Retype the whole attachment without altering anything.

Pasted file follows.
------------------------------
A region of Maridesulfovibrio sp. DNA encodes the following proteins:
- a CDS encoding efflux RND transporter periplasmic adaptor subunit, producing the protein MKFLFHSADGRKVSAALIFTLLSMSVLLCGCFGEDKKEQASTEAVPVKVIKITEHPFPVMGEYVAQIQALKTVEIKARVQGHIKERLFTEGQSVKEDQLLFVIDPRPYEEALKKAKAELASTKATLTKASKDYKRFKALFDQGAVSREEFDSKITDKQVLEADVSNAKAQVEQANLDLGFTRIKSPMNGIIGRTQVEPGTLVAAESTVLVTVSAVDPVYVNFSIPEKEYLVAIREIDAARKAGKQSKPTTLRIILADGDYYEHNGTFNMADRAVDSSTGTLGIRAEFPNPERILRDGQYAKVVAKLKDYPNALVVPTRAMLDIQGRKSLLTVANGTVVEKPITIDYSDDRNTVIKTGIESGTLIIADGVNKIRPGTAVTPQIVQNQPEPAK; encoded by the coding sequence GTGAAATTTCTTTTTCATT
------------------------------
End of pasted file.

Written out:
A region of Maridesulfovibrio sp. DNA encodes the following proteins:
- a CDS encoding efflux RND transporter periplasmic adaptor subunit, producing the protein MKFLFHSADGRKVSAALIFTLLSMSVLLCGCFGEDKKEQASTEAVPVKVIKITEHPFPVMGEYVAQIQALKTVEIKARVQGHIKERLFTEGQSVKEDQLLFVIDPRPYEEALKKAKAELASTKATLTKASKDYKRFKALFDQGAVSREEFDSKITDKQVLEADVSNAKAQVEQANLDLGFTRIKSPMNGIIGRTQVEPGTLVAAESTVLVTVSAVDPVYVNFSIPEKEYLVAIREIDAARKAGKQSKPTTLRIILADGDYYEHNGTFNMADRAVDSSTGTLGIRAEFPNPERILRDGQYAKVVAKLKDYPNALVVPTRAMLDIQGRKSLLTVANGTVVEKPITIDYSDDRNTVIKTGIESGTLIIADGVNKIRPGTAVTPQIVQNQPEPAK; encoded by the coding sequence GTGAAATTTCTTTTTCATT